Many accessibility tools are also Windows only. There's an excellent Office Accessibility Wizard , but guess only works on Windows. Admitedly, most users are on Windows, but again NOT everyone and possibly NOT developers who might be charged with this (because they are on a Mac). There are locations where multiple platforms are available, but not everyone's budget can support both...And in any case, it is a major inconvenience to switch between two platforms.

Debugging Flash

Perhaps one of the most serious problems facing accessibility is developing and debugging accessible Flash content. The good news about Flash is that it works across platforms. Which is why it is being incorporated into so many tools from YouTube to Adobe Connect and more. Flash video is truly the wave of the future.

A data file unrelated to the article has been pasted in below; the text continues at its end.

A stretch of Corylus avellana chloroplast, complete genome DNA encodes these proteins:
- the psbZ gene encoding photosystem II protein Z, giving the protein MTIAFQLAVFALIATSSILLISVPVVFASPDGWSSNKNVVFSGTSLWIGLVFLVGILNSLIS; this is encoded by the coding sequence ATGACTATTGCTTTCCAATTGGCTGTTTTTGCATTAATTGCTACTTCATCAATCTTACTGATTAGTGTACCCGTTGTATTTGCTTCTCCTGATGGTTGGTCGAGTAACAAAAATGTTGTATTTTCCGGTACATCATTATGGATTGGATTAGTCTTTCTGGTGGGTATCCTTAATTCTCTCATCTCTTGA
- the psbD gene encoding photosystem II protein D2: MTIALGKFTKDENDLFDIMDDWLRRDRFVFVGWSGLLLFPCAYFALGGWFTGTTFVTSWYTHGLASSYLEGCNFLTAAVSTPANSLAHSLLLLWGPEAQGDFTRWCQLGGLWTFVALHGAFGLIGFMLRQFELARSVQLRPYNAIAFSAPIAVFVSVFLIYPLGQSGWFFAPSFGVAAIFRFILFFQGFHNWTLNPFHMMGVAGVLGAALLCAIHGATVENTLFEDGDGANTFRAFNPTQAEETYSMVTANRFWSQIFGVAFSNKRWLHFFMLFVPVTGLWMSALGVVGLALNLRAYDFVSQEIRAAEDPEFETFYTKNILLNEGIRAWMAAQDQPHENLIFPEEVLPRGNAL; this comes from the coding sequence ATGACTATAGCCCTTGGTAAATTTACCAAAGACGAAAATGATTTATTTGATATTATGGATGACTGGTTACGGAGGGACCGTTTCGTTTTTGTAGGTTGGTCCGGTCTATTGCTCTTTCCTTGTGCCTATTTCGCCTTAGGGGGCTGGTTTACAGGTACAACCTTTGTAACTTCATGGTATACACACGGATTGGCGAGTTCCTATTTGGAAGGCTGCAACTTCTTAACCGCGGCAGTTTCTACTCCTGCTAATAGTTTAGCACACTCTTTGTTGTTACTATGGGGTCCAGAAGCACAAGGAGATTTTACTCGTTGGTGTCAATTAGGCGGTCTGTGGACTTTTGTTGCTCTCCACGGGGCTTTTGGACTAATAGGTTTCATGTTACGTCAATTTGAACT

The bad news is that building in accessibility is complex (you need to build in keyboard alternatives, alternative text descriptions for screen readers and check color contrast...somewhere in the application). Worst of all - it's difficult to discern if the developer has done this. Unlike straight HTML which have checkers like WebAIM WAVE and Cynthia Says, there are no tools to check Flash accessibility without doing something drastic such as disabling the Flash player or testing in JAWS.

There are lots of interesting Web 2.0 tools out there, but it's very difficult to evaluate if support for screen readers, captioning or keyboarding have been built in without checking the vendor specs or running it on JAWS. If you don't have JAWS (say, in a Mac only shop) and can't find vendor specs - you have to assume it's inaccessible. Too bad.